Q: One of the financing schemes that have been discussed in this very conference in which you are taking part is public-private partnership (PPP). I understand that you have a rich experience in terms of cooperating with the private sector. Do you think PPPs work in a kind of environment like Africa?
Yes, of course. Seventy-five per cent of our portfolio is in the private sector and I think that we have to encourage the private sector to come into the market because as you see, the old-fashioned development aid days are over. The way forward is blending so that we are combining grant or budget money with lending.
So part of the lending is feasible because of the grants – feasibility studies by the project, or what have you. And in PPPs, we have very big, good experiences in EU, as well as in Africa. It all depends, of course, on the policies of the government. If you want to involve the private sector in your operations, you have to have the right policies in place, like good governance, rule of law – so that you can convince the private sector to come into the market.
Q: Talking about policy, for a bank like yours, policy predictability is a very crucial issue because it helps you in a way to calculate your risks. How do you evaluate the change in Africa in terms of putting in place predictable policies?
That varies from country to country – in our countries in Africa, like Ethiopia, we are doing marvellously well. And you see that it is easier for us to operate in such markets than when good governance is not in place.
Q: You have previously mentioned financing small and medium enterprises, where there is actually significant financing deficit, especially in a country like Ethiopia. Where do you see the challenge in financing small and medium enterprises?
Our main challenge is to find the good commercial counterparts in the countries we are operating in. The EIB is the biggest financing institution in the world, far bigger than the World Bank, but our business model is concentrated in Luxembourg. So if you want to reach out to the small and medium-sized enterprises, we are highly dependent on the commercial sector in the market itself. That is the way we operate. With credit lines, through the commercial sector, we want to reach out to the smaller enterprises in the country itself.
Q: Often in talking to executives of big multinational banks, like yours, I am confronted with this issue that African countries are not really good enough in terms of tabling bankable projects. How do you respond to that?
We have a huge technical department in Luxembourg. We provide technical assistance. We try to help our promoters in building a good project. I think that it is even more important as a feature of our bank than other international operators.
We are not only competitive in price, we are not only doing longer terms – than the commercial sector, because we are a public bank, we can do longer terms – but also we can provide advice. We have a huge advisory department in order to help our promoters to build a good business case where we can invest.
Q: You do give technical support, but you would wish actually for your counterparts, be it state enterprise or a private sector counterpart, to come up with ready-made projects. What is your advice for your counterparts in Africa to improve the bankability of their projects in your eyes?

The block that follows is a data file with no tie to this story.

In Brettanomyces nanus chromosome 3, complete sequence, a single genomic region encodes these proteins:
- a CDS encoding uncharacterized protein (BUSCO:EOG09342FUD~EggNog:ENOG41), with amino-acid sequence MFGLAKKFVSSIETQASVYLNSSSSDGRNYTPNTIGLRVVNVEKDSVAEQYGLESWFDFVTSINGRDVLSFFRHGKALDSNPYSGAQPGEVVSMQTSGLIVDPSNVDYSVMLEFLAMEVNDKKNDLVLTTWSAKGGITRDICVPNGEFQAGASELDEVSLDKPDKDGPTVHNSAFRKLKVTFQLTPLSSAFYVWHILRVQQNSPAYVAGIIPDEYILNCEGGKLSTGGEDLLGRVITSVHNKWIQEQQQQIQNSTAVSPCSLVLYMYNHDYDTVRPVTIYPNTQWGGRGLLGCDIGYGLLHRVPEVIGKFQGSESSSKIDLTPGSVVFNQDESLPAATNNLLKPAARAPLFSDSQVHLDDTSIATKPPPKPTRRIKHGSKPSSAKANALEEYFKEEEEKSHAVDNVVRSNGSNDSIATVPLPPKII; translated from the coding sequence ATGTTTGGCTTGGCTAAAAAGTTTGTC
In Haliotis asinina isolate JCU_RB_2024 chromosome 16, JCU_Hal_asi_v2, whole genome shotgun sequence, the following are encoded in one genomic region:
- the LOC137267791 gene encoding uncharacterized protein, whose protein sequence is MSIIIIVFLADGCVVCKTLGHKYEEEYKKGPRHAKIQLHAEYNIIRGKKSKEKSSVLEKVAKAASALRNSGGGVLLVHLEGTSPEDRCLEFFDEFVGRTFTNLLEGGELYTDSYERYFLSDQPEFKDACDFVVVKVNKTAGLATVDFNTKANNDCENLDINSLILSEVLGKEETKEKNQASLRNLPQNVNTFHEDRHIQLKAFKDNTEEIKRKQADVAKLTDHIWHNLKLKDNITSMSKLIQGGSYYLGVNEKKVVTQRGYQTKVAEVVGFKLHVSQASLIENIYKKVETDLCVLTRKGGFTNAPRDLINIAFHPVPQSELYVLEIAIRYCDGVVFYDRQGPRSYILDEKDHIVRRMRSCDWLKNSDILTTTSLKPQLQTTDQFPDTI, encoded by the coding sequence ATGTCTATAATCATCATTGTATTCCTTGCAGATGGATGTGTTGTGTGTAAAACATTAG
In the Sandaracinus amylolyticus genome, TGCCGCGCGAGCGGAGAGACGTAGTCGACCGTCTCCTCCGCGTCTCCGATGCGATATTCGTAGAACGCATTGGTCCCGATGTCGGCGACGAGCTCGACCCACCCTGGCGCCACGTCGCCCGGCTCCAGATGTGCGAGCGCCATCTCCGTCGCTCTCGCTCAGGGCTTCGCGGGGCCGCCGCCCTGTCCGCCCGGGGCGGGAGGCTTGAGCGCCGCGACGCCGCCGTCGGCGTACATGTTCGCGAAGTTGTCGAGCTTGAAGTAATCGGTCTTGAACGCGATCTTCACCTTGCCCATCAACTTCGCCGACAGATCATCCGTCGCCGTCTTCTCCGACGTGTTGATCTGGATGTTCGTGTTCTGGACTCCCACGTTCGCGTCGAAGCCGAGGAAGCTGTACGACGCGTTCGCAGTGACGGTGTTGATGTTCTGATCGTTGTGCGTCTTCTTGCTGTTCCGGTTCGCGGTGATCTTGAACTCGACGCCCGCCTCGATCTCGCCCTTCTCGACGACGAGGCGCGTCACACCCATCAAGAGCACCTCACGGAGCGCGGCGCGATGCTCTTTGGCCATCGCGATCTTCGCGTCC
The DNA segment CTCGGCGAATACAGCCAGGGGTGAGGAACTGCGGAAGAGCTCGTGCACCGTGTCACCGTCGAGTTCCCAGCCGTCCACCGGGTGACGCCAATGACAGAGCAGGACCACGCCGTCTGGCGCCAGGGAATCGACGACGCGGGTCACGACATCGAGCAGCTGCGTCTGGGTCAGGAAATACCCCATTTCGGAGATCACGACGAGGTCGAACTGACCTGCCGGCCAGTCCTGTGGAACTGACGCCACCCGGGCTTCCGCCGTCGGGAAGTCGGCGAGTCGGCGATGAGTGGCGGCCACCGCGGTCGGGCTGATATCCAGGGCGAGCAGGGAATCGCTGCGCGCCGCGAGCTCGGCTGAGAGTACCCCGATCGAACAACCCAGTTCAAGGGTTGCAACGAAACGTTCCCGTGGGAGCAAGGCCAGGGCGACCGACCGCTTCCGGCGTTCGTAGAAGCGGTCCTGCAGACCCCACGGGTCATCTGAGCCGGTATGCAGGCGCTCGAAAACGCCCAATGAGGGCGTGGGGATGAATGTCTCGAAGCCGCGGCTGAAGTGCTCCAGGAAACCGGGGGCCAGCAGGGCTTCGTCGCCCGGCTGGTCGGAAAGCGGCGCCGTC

Go to our country liaison person as soon as possible, when you have a good idea, a good investment proposal, and then he can immediately – because he is very experienced – sort out if it is bankable or not. And if it is not bankable, he would help you with how to make a project bankable.
Q: The world is actually moving from Millennium Development Goals (MDGs) to Sustainable Development Goals (SDGs). Where do you see the role for the banks like yours?
I am personally quite a practical guy so what goals you are defining are not important to me — the most important thing is that you can forward a very good investment project and if it is for sustainable energy, or improving business in the agriculture sector, or if its improving access to clean water, then it will be in one of the sustainable development goals, automatically.
Q: Is it at all the right time to talk about financing development at this very time that Africa, Europe, Asia, and North America are facing varying challenges?
I am not a guy who is thinking in continents. I think Africa is in our backyard. Investing in Africa is to the advantage of the European industries. Investing in Africa is also good for transferring knowledge from us to African companies so they are performing better in the future. And if it is good for Africa, it is good for Europe and the other way around so despite the fact that we have some problems in Europe [this] does not make our commitment to invest in Africa lower. On the contrary.
Q: As an executive of the largest financial institution in the world, what keeps you awake at night?
Q: You never worry about anything?
I do not have worries. No, no worries at all.
Really. Sometimes I am worried because my daughter is working in Congo, Kinshasha, and she is a blunt girl. I think, Ok, I would rather her having a job in Brussels, but no, on the average, I do not have any worries.
Q: What worries you about the Bank?
Our bank is a solid bank, we are doing very good – we made last year a volume of 80 billion Euros – and we had a solid profit. We are not a profit maximising organisation, because we are a public bank but we have to make a profit for defaults and keeping that nice pay, so the bank is in good shape and all those shareholders are more and more demanding. I think we can deliver – we always could and I am sure we can deliver in the future.
Q: The demand for financing is changing in its own way, be it in the amount, type or structure. Do you think that banks like yours are evolving with the demand?
Yes. Our bank is flexible in the sense that we are always market oriented and client oriented. So in some corners of Europe we are very good in infrastructure, in other corners we are more demanded as a new business. So, we are flexible on that and we can adapt ourselves easily.